Additional challenges in the component based model

October 6th, 2010| Posted by Andy Korth
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So these problems are kind of the bane of my existence. As a problem, it doesn’t really show up until the halfway point of the project. Appeasing unexpected client requests, feature additions well into development, and code added for performance optimization purposes are major suspects.

It becomes further complicated when you end up with asynchronous loading in the mix. In our last project, we had a “dress-up” style room where meshes and textures were loaded asynchronously as the player scrolled through different sorts of clothing. It also featured streaming music that had to buffer for a bit before the UI was notified that the track has begun playing. It’s fairly straightforward to use listeners or delegate notifications here, but it’s just more complexity that spreads through the app and poorly interfaces with Start/init logic of components.

I wouldn’t imagine working on a game project where you couldn’t launch the game into any gamestate. Bypassing title animations and menus to test a simple gameplay feature is essential to my sanity. In Unity, it’s easy to do this- gamestates are called scenes, and you push the conspicuous play button when a scene is open. There are two problems here. The first how state (saved information like score and which character was selected) is passed between two scenes in a completely component based system. The second is recognizing if the scene you are loading is the first scene since the game has started, or if previous scenes have already run.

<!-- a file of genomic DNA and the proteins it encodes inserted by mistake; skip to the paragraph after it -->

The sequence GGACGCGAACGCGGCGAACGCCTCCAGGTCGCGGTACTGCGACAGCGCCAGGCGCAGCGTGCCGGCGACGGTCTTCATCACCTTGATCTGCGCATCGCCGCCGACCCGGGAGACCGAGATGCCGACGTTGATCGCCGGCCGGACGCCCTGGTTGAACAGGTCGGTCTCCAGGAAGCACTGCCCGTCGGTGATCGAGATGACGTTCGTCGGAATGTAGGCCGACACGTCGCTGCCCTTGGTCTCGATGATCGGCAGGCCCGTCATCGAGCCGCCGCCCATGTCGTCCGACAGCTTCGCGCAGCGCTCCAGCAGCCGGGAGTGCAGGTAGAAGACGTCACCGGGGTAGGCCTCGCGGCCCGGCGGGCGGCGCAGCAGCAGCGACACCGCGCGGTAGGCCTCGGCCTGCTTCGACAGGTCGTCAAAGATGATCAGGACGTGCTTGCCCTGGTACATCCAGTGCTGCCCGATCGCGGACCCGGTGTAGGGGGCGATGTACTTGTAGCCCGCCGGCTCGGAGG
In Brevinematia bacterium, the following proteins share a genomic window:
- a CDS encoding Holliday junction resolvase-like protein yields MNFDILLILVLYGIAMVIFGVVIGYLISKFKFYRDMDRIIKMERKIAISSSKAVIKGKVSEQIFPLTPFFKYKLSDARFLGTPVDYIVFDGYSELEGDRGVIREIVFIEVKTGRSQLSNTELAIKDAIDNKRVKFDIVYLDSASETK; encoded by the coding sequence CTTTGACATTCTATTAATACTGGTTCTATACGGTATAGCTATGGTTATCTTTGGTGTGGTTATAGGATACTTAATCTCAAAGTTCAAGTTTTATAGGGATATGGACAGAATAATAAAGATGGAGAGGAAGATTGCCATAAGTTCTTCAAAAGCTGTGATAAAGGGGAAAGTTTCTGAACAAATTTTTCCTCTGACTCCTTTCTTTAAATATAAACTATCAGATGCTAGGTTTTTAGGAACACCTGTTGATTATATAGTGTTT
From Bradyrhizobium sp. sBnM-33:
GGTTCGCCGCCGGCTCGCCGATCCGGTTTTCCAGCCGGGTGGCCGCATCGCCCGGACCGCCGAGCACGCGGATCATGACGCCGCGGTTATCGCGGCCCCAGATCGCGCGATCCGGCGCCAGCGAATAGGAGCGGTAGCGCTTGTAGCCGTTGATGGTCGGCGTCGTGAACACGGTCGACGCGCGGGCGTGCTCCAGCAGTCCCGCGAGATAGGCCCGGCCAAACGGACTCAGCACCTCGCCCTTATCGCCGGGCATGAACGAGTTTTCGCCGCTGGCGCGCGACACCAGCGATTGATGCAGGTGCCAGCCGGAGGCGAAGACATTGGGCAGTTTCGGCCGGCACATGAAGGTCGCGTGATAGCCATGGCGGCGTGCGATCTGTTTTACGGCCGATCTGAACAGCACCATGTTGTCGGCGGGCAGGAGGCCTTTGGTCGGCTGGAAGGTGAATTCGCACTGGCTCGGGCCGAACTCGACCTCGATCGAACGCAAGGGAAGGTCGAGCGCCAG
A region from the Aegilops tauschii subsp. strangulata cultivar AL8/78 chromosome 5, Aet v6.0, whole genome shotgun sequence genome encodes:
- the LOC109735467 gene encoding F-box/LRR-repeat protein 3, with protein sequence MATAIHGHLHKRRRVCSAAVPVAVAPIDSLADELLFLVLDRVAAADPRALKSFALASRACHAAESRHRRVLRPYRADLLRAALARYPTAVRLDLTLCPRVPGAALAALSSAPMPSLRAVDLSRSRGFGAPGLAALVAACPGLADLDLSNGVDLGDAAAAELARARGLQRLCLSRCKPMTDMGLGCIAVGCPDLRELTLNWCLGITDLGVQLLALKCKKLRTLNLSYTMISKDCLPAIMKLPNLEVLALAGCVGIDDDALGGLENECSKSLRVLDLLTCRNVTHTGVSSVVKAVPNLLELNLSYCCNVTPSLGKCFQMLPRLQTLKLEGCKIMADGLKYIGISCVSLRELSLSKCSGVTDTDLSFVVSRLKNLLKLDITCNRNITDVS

In Unity, loading a new scene destroys all entities within the current scene to load the new one. To pass information to the next scene, you must mark certain objects as “Don’t destroy on load”. For a game of any magnitude, you’l need your own framework for keeping track of your persistent entities, being able to find them if they are present, or create new ones if they are missing. Of course, this happens within code where you don’t really have control over the order of your initialization methods.

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